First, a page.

Achieving greater trade and investment integration could be accomplished with one comprehensive effort or through step-by-step negotiations over key issues. The authors call on the United States to seek liberalization of China's services sector as vital to securing an agreement, and they explain that such contentious matters as cyber espionage and currency manipulation be handled through parallel negotiations rather than in the agreement itself. This is an important study of the benefits and difficulties of a complex matter that could yield dividends to the two economies and help stabilize the security and well-being of the rest of the world.
In this incisive book, Kristy Leissle reveals how cocoa, which brings pleasure and wealth to relatively few, depends upon an extensive global trade system that exploits the labor of five million growers, as well as countless other workers and vulnerable groups. The reality of this dramatic inequity, she explains, is often masked by the social, cultural, emotional, and economic values humans have placed upon cocoa from its earliest cultivation in Mesoamerica to the present day. Tracing the cocoa value chain from farms in Africa, Asia, Latin America, and the Caribbean, through to chocolate factories in Europe and North America, Leissle shows how cocoa has been used as a political tool to wield power over others. Cocoa's politicization is not, however, limitless: it happens within botanical parameters set by the crop itself, and the material reality of its transport, storage, and manufacture into chocolate. As calls for justice in the industry have grown louder, Leissle reveals the possibilities for and constraints upon realizing a truly sustainable and fulfilling livelihood for cocoa growers, and for keeping the world full of chocolate.
Christina Davis examines the past thirty years of U.S. agricultural trade negotiations with Japan and Europe based on statistical analysis of an original dataset, case studies, and in-depth interviews with over one hundred negotiators and politicians. She shows how the use of issue linkage and international law in the negotiation structure transforms narrow interest group politics into a more broad-based decision process that considers the larger stakes of the negotiation. Even when U.S. threats and the spiraling budget costs of agricultural protection have failed to bring policy change, the agenda, rules, and procedures of trade negotiations have often provided the necessary leverage to open Japanese and European markets.
This book represents a major contribution to understanding the negotiation process, agricultural politics, and the impact of international institutions on domestic politics.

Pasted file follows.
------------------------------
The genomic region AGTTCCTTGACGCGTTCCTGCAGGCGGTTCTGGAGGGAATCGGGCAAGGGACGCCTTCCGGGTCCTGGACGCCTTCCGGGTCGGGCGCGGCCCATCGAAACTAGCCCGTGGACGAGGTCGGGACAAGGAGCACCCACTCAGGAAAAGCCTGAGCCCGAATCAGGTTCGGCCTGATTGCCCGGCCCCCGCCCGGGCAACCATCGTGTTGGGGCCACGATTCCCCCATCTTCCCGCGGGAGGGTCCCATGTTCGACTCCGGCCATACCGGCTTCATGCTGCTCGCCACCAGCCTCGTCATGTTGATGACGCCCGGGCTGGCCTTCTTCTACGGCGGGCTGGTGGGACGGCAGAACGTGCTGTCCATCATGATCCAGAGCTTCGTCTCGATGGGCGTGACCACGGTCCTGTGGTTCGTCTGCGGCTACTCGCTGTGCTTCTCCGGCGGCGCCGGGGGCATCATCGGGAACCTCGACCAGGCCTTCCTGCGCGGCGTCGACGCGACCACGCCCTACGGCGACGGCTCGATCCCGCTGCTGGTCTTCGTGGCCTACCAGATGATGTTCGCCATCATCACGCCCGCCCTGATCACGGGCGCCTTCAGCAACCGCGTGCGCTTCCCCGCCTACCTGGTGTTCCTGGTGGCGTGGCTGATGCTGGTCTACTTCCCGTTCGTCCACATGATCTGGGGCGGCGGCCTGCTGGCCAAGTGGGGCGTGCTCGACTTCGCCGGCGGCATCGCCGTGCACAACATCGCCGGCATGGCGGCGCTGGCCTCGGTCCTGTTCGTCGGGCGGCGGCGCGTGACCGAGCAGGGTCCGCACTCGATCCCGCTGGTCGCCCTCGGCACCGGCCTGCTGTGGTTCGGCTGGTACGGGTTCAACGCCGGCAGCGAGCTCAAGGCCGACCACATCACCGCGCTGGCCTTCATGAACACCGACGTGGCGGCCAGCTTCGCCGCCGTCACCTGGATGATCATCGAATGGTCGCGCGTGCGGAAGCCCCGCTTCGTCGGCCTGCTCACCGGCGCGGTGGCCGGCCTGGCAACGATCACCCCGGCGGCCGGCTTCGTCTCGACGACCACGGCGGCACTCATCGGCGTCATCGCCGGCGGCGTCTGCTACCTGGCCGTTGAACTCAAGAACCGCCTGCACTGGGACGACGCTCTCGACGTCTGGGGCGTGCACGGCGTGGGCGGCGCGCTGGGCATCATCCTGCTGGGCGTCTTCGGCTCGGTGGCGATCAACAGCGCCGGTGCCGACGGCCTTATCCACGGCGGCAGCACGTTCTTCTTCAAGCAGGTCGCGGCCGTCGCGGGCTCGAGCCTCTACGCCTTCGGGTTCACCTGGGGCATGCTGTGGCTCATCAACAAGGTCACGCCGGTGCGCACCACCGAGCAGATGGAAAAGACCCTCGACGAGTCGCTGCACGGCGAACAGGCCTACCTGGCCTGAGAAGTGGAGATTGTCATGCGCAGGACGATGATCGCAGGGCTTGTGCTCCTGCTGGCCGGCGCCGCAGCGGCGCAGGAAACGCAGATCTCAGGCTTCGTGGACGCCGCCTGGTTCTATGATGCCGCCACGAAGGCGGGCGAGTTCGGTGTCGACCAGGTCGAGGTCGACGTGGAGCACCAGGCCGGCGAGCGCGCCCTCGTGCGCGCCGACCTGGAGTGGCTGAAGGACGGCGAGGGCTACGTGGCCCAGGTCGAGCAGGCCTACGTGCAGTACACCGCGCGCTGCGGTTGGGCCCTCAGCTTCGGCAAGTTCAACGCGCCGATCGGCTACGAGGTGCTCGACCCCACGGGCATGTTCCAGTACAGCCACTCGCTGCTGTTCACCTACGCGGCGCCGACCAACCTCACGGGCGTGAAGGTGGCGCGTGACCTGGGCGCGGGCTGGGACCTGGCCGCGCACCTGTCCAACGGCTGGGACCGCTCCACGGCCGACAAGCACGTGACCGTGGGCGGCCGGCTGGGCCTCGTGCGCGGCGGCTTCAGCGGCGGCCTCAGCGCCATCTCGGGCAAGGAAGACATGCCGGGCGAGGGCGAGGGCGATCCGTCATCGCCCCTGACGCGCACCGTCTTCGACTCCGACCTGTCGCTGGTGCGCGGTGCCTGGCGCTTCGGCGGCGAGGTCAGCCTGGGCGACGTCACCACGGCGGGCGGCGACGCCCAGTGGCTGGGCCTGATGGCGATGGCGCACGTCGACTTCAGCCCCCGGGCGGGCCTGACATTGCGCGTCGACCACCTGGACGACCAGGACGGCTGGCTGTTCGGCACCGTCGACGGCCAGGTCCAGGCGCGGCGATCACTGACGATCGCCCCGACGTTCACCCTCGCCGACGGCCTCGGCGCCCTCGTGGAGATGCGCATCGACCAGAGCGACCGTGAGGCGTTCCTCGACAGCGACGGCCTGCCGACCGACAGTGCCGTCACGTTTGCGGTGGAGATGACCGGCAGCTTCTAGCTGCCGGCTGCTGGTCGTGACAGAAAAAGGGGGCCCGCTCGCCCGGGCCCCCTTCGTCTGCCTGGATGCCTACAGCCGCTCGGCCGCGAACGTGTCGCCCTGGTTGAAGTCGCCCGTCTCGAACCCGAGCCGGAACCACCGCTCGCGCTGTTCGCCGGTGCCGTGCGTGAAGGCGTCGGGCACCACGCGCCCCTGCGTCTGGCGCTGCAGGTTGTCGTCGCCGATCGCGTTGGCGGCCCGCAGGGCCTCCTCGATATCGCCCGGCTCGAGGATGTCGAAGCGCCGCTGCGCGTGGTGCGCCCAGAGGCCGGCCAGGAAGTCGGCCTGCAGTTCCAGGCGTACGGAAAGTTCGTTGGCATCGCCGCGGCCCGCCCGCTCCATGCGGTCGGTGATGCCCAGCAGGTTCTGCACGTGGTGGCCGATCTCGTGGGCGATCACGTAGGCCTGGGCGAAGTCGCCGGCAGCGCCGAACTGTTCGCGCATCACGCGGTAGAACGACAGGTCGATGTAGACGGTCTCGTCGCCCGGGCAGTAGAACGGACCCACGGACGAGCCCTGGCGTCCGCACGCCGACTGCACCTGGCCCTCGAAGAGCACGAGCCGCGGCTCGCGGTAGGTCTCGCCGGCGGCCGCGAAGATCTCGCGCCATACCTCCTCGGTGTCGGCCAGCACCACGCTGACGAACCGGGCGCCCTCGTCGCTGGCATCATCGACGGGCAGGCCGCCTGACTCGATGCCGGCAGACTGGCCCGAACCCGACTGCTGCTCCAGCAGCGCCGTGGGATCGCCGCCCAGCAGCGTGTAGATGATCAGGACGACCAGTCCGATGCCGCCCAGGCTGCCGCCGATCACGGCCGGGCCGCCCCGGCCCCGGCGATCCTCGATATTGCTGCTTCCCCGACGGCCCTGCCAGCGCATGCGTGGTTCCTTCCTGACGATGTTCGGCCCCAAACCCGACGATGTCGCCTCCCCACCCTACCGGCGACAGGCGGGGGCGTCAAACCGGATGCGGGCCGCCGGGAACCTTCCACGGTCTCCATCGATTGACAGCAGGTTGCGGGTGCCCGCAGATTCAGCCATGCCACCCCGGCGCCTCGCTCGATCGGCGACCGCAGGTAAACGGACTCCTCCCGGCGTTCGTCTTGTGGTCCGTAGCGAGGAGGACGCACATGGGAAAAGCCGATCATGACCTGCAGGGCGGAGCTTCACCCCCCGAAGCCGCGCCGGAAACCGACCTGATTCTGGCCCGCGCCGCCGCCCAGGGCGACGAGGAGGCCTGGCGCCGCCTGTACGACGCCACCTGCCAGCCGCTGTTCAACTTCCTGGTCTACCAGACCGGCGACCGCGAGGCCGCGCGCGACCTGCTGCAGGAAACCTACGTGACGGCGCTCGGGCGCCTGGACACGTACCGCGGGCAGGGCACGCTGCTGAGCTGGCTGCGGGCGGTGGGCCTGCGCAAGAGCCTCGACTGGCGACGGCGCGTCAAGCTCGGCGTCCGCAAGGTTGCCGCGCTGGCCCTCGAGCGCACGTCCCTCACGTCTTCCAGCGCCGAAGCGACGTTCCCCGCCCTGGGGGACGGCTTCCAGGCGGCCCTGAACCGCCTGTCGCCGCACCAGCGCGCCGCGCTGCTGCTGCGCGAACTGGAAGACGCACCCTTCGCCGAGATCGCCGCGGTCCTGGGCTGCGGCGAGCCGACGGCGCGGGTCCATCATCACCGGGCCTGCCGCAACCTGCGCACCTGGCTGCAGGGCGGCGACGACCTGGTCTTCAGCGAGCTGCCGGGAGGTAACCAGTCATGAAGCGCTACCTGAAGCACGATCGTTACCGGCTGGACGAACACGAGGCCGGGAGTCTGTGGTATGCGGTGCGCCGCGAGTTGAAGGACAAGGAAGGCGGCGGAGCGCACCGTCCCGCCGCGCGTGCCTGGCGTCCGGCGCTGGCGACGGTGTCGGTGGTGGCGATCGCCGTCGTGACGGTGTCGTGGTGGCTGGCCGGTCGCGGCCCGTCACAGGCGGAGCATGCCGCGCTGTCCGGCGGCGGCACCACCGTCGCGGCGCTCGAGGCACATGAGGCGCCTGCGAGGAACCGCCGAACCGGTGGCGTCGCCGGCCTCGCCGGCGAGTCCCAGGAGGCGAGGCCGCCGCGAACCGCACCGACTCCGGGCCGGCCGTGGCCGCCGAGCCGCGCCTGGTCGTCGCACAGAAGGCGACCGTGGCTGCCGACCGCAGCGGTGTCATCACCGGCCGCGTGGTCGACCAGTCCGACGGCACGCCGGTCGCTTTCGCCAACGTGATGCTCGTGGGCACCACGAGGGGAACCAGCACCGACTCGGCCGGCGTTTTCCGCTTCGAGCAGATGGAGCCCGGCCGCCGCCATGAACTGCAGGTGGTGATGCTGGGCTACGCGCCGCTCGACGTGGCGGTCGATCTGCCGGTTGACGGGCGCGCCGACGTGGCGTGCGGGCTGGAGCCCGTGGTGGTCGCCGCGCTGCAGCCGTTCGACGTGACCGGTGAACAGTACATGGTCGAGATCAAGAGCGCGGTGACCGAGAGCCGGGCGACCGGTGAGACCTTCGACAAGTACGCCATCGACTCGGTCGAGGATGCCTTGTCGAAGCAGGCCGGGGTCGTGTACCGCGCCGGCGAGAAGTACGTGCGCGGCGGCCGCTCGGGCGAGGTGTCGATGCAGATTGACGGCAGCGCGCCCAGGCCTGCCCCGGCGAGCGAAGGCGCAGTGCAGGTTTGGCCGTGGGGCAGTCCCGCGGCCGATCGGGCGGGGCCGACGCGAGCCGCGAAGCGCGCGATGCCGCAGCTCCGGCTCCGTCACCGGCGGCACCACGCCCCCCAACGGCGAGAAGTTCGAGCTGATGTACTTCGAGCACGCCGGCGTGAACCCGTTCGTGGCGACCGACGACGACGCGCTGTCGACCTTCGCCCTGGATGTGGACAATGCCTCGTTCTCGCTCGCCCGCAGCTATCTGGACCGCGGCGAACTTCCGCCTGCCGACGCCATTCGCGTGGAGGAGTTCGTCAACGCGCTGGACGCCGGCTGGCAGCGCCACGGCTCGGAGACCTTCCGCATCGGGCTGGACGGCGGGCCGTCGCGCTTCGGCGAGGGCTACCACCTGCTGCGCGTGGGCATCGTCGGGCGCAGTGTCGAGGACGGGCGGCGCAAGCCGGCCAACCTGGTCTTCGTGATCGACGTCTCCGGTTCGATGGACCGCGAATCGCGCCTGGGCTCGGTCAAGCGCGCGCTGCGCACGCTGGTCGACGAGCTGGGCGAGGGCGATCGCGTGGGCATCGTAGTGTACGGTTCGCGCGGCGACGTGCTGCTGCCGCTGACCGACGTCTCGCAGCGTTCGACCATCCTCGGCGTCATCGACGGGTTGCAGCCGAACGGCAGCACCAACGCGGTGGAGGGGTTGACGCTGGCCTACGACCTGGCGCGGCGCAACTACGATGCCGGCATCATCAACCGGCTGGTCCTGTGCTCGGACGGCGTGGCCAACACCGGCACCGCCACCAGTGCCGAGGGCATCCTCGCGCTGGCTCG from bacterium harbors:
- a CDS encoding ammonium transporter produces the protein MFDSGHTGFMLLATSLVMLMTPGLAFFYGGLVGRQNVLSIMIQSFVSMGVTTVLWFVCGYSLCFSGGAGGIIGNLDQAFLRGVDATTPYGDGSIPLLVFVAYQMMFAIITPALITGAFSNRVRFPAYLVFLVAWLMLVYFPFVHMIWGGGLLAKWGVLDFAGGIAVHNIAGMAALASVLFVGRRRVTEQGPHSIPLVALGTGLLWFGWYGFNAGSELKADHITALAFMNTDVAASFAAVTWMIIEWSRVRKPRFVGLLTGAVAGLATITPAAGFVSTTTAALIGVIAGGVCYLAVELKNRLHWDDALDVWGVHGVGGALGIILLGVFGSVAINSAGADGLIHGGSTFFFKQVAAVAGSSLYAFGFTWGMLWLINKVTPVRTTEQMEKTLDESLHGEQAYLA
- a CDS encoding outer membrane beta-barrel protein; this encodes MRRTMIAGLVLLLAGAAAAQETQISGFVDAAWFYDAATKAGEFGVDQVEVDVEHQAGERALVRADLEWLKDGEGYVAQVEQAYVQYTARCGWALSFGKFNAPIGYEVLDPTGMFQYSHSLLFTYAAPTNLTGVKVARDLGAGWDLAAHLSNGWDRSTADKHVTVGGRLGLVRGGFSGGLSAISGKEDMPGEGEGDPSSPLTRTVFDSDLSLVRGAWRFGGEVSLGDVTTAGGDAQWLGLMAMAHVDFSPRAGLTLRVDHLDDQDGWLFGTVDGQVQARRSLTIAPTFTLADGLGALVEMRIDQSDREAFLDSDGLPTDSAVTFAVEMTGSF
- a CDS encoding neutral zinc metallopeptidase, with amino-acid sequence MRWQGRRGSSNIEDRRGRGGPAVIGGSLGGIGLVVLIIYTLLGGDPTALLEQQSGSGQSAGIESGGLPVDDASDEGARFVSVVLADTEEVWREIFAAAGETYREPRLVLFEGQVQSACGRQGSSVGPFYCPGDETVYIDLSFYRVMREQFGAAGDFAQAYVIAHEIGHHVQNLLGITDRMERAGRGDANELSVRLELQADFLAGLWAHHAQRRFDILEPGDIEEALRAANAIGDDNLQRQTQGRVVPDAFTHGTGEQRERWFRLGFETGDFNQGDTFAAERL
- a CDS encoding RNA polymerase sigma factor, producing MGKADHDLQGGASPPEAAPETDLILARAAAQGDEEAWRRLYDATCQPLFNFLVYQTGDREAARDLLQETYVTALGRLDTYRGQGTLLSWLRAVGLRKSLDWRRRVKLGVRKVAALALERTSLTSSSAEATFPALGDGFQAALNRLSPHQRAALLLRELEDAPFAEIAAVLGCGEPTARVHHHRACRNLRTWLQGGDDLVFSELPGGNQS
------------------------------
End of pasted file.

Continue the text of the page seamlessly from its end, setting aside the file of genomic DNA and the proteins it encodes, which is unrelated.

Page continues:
Organic farmers in both countries build multispecies networks of biological and social diversity and create spaces of sovereignty within state and suprastate governance bodies.�Organic associations in�Central America and Eastern Europe face parallel challenges in�balancing�multiple identities as social movements, market sectors, and NGOs while finding their place in regions and nations reshaped by world events.�
Fair Trade links food consumers and agricultural producers across the Global North/ South divide and lies at the heart of key efforts to reshape the global economy. This book reveals the challenges the movement faces in its effort to transform globalization, emphasizing the inherent tensions in working both in, and against, the market. It explores Fair Trade’s recent rapid growth into new production regions, market arenas, and commodity areas through case studies of Europe, North America, Africa, and Latin America undertaken by prominent scholars in each region. The authors draw on, and advance, global commodity and value chain analysis, convention, and social movement approaches through these case studies and a series of synthetic analytical chapters. Pressures for more radical and more moderate approaches intertwine with the movement’s historical vision, reshaping Fair Trade’s priorities and efforts in the Global North and South.
Fair Trade will be of strong interest to students and scholars of politics, globalization, sociology, geography, economics and business.
Wall or no wall, deeply intertwined social, economic, business, cultural, and personal relationships mean the US-Mexico border is more like a seam than a barrier, weaving together two economies and cultures.
Mexico faces huge crime and corruption problems, but its remarkable transformation over the past two decades has made it a more educated, prosperous, and innovative nation than most Americans realize. Through portraits of business leaders, migrants, chefs, movie directors, police officers, and media and sports executives, Andrew Selee looks at this emerging Mexico, showing how it increasingly influences our daily lives in the United States in surprising ways--the jobs we do, the goods we consume, and even the new technology and entertainment we enjoy.
From the Mexican entrepreneur in Missouri who saved the US nail industry, to the city leaders who were visionary enough to build a bridge over the border fence so the people of San Diego and Tijuana could share a single international airport, to the connections between innovators in Mexico's emerging tech hub in Guadalajara and those in Silicon Valley, Mexicans and Americans together have been creating productive connections that now blur the boundaries that once separated us from each other.